Joyce Holland
Local Information

Coniston and Torver are two Lake District villages linked on one side by Coniston Water and on the other by Conston Old Man and surrounding fells. The area is immensely popular with visitors but has a resident population of less than 1000. We were delighted to win Fairtrade status in 2007, particularly as we had to work very hard to meet all the criteria. Coniston Co-op has stocked an amazing range of Fairtrade products for a long time and many local B&Bs provide their guests with Fairtrade goods. Add to that the involvement of no less than 4 outdoor education centres and 4 churches and we seemed to be on our way. Originally the Fairtrade Foundation expected our Parish Councils to serve Fairtrade drinks in all their offices and canteens but since a monthly meeting with no refreshments is as much as either village manages, that requirement was overlooked! However, getting local cafes to sell Fairtrade drinks proved tougher as most were tied into selling the goods marketed by the firms that provided their coffee makers. We eventually managed to overcome that hurdle and duly celebrated our success.

Weekly Warmer

The continuing central activity of our group is running a Fairtrade coffee morning every Wednesday (10.00-1.00) at St,Andrew's Parish Church in Consiton village.This places the Fairtrade message before visitors and locals alike and has even had a visit from our MP, Tim Farron who is a big supporter of Fairtrade. Homemade soups, scones and cakes and a Traidcraft stall complement the warm welcome in simple but friendly surroundings. The aim of the coffee mornings is to promote Fairtrade and provide a service to the local community, not to make money, but over the last 7 years thousands of pounds have been donated to Fairtrade and other development and relief projects.

High Tea

Summer 2008 revealed Conston and Torver as having the height of good taste as the Fairtrade Group joined forces with University of Birmingham in promoting Fairtrade to thirsty walkers. As the culmination of a five day course in team building and corporate enterprise, postgraduate students staying at the University's Raymond Priestly Centre on the shores of Coniston Water were challenged to take the message to a choice of venues in the area. Tarn Hows was quickly chosen as one of the sites, a second being the head of Conston Water. "Top" choice was even more challenging as the team hauled not just themselves but also the water, stove and provisions to the top of 2635foot Conston Old Man. With a publicity outpost at the foot of the mountain and the main work on a sunny summit, walkers could not miss the point. Tea, coffee and fruit juice plus cereal bars were offered free of charge to all who made it to the top. Donations covered the costs and left a good bit over to go towards the Fairtrade work.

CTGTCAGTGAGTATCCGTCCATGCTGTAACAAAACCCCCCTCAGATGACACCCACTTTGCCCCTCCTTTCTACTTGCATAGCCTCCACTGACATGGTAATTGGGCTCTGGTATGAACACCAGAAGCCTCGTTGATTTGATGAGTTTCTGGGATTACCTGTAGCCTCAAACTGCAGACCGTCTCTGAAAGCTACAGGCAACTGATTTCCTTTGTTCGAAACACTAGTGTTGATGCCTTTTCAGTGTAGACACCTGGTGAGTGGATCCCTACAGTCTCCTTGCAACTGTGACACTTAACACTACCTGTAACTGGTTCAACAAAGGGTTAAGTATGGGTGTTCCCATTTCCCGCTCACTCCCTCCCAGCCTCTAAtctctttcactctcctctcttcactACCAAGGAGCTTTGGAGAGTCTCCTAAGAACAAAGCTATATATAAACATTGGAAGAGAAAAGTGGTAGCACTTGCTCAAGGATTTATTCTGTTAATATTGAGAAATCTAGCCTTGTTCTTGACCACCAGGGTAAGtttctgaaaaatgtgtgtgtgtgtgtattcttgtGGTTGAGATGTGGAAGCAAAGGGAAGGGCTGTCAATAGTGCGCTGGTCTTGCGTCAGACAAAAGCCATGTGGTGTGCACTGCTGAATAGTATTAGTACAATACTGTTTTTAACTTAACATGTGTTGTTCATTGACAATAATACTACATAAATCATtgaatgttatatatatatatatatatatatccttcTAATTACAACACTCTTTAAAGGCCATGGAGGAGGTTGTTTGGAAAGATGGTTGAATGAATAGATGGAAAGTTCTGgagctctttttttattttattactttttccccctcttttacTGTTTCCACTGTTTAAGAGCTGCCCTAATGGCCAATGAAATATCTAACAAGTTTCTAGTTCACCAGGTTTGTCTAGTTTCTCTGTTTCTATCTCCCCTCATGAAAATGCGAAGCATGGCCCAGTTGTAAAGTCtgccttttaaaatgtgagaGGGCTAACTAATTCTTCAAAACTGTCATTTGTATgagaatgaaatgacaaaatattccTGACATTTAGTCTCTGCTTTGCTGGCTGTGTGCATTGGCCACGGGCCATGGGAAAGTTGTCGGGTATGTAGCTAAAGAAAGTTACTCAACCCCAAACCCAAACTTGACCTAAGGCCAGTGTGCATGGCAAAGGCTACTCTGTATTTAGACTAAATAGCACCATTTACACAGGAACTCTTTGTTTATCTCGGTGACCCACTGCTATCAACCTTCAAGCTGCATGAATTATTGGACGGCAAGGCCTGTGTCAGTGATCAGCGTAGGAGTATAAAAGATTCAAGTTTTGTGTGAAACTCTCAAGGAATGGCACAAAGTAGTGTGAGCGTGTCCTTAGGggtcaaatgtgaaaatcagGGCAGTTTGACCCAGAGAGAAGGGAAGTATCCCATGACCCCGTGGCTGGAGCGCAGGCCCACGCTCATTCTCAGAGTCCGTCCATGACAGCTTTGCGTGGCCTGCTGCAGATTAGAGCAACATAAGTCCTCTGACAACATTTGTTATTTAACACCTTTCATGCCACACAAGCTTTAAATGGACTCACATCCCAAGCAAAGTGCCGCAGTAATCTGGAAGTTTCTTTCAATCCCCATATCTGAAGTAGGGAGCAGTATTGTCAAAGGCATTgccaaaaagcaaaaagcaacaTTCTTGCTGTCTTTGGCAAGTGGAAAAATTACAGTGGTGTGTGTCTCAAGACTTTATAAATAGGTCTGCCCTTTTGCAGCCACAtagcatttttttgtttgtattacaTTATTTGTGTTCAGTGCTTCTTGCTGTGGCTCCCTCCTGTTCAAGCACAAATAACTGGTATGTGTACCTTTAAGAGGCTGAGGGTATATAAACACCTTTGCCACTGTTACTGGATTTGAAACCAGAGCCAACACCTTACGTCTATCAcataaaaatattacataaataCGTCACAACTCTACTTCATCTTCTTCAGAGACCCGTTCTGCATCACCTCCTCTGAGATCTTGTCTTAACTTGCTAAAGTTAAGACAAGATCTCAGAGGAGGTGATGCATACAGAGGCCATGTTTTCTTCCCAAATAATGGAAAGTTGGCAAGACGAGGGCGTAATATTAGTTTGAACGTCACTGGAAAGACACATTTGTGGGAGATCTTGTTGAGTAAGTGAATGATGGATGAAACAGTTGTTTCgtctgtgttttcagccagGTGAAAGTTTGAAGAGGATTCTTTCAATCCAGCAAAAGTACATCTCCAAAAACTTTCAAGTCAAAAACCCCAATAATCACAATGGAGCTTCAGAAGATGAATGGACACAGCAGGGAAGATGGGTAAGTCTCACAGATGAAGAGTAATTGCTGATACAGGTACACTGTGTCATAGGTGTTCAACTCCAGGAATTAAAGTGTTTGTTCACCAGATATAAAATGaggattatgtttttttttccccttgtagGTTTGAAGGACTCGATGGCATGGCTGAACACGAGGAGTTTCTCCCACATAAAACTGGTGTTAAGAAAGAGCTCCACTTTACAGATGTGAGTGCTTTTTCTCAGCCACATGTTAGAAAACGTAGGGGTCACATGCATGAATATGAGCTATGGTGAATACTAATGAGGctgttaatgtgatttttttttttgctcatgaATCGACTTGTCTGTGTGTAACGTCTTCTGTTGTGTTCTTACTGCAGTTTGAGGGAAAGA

Going across the Atlantic

2010 saw us cross the Atlantic as our Conston and Torver Fairtrade logo was rowed from The Canaries to Antigua on the "Beech Boys" boat. This was in support of Conston father and son, Norman and James Beech, in their bid to raise money fof Water Aid.

Record Breakers

As part of Fairtrade Fortnight 2011, bunting was distributed around the village and decorated by children from both of the schools, Crusaders, Hawkshead Brownies and local residents.This was displayed at a sale organised by the Fairtrade Group at St Andrews Church. It was then sent to the Fairtrade Foundation, where it was sown together with others from all over the country and displayed in Battersea Park on World Fairtrade Day, breaking the record for the longest and fairest line of bunting the world has ever seen.